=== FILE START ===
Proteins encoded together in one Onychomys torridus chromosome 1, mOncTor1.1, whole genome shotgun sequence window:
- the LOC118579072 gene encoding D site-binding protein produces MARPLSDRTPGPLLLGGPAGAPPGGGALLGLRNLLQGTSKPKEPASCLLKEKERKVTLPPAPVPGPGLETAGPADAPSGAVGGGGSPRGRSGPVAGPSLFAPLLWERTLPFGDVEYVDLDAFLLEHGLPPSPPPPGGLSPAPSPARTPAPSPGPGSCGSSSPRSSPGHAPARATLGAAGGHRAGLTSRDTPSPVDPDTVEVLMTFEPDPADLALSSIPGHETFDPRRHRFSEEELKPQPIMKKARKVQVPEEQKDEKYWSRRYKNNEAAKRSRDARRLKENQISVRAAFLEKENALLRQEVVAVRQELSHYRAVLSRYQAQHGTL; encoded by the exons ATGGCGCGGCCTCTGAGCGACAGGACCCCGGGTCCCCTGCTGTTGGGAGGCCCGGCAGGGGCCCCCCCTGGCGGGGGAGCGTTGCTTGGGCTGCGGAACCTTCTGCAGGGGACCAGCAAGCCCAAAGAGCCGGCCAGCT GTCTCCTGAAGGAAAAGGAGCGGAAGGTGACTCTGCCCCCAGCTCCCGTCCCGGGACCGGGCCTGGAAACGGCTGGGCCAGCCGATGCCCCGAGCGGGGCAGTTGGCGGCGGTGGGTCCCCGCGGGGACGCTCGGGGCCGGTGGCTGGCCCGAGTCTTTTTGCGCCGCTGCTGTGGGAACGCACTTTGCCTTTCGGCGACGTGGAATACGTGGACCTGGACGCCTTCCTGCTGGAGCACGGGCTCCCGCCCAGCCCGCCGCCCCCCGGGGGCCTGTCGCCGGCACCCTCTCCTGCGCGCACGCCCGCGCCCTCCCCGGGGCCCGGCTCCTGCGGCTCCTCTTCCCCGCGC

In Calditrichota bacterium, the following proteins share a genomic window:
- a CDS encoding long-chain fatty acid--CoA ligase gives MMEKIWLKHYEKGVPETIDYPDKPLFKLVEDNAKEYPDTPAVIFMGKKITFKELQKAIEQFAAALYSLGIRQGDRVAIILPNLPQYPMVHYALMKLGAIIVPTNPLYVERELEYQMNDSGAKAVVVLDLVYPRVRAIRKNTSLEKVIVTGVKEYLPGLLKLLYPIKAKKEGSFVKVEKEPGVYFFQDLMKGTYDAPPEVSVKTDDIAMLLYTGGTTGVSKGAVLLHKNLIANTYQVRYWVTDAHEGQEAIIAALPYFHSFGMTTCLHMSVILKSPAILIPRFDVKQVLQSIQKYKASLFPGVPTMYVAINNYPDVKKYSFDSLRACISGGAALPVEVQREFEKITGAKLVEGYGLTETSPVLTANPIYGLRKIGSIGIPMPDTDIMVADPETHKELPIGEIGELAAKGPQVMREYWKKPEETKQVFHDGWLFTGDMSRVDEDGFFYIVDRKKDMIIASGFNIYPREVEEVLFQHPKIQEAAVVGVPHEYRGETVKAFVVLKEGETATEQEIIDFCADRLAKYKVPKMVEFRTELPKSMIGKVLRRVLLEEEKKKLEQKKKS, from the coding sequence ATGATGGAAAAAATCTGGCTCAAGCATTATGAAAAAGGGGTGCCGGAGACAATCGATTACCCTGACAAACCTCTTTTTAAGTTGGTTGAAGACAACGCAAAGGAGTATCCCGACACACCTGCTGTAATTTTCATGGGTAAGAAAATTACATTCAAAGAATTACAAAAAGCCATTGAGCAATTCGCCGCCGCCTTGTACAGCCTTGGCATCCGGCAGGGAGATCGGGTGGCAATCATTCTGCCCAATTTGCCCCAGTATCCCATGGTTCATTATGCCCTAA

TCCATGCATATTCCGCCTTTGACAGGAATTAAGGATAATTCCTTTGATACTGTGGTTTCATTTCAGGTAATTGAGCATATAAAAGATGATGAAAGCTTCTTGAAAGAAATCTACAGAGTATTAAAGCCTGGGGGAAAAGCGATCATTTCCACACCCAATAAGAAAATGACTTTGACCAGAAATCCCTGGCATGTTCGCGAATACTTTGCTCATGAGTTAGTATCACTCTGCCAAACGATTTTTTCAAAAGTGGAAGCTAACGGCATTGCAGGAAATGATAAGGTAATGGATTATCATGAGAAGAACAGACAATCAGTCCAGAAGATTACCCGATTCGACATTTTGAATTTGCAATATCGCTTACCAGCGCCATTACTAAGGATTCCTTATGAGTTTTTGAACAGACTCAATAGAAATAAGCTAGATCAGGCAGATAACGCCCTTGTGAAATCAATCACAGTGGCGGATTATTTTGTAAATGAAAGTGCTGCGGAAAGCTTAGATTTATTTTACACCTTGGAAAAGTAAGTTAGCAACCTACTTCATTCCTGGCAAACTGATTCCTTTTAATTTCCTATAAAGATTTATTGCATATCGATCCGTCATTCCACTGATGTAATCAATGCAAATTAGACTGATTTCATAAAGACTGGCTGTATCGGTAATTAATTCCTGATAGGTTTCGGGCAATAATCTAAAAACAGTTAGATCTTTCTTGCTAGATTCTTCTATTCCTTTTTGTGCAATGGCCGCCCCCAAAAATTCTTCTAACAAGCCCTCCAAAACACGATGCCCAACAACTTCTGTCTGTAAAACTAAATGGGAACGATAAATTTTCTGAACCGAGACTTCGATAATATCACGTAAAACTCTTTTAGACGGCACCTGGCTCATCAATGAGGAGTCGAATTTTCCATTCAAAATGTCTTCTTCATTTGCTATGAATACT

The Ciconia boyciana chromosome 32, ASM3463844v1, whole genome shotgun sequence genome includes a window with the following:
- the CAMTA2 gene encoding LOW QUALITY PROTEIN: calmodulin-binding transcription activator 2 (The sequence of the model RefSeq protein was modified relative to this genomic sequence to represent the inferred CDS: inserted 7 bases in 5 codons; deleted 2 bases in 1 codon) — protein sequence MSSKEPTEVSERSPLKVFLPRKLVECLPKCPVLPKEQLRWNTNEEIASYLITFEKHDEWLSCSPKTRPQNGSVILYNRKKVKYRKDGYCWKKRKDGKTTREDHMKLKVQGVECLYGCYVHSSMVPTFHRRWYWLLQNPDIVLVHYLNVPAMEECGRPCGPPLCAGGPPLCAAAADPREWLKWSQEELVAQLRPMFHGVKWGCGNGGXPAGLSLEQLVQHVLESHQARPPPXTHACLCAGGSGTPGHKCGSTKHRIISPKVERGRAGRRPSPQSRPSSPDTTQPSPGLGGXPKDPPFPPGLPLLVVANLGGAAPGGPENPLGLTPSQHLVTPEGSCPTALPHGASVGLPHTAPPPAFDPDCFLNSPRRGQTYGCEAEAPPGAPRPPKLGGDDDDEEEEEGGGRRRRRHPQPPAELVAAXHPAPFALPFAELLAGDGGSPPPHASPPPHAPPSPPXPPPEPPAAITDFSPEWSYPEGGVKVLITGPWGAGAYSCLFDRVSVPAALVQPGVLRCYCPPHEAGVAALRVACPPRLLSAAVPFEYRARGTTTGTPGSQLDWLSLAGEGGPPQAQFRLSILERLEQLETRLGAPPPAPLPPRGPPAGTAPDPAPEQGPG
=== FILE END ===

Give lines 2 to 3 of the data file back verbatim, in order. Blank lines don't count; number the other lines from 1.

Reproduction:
- the LOC118579072 gene encoding D site-binding protein produces MARPLSDRTPGPLLLGGPAGAPPGGGALLGLRNLLQGTSKPKEPASCLLKEKERKVTLPPAPVPGPGLETAGPADAPSGAVGGGGSPRGRSGPVAGPSLFAPLLWERTLPFGDVEYVDLDAFLLEHGLPPSPPPPGGLSPAPSPARTPAPSPGPGSCGSSSPRSSPGHAPARATLGAAGGHRAGLTSRDTPSPVDPDTVEVLMTFEPDPADLALSSIPGHETFDPRRHRFSEEELKPQPIMKKARKVQVPEEQKDEKYWSRRYKNNEAAKRSRDARRLKENQISVRAAFLEKENALLRQEVVAVRQELSHYRAVLSRYQAQHGTL; encoded by the exons ATGGCGCGGCCTCTGAGCGACAGGACCCCGGGTCCCCTGCTGTTGGGAGGCCCGGCAGGGGCCCCCCCTGGCGGGGGAGCGTTGCTTGGGCTGCGGAACCTTCTGCAGGGGACCAGCAAGCCCAAAGAGCCGGCCAGCT GTCTCCTGAAGGAAAAGGAGCGGAAGGTGACTCTGCCCCCAGCTCCCGTCCCGGGACCGGGCCTGGAAACGGCTGGGCCAGCCGATGCCCCGAGCGGGGCAGTTGGCGGCGGTGGGTCCCCGCGGGGACGCTCGGGGCCGGTGGCTGGCCCGAGTCTTTTTGCGCCGCTGCTGTGGGAACGCACTTTGCCTTTCGGCGACGTGGAATACGTGGACCTGGACGCCTTCCTGCTGGAGCACGGGCTCCCGCCCAGCCCGCCGCCCCCCGGGGGCCTGTCGCCGGCACCCTCTCCTGCGCGCACGCCCGCGCCCTCCCCGGGGCCCGGCTCCTGCGGCTCCTCTTCCCCGCGC

In Calditrichota bacterium, the following proteins share a genomic window: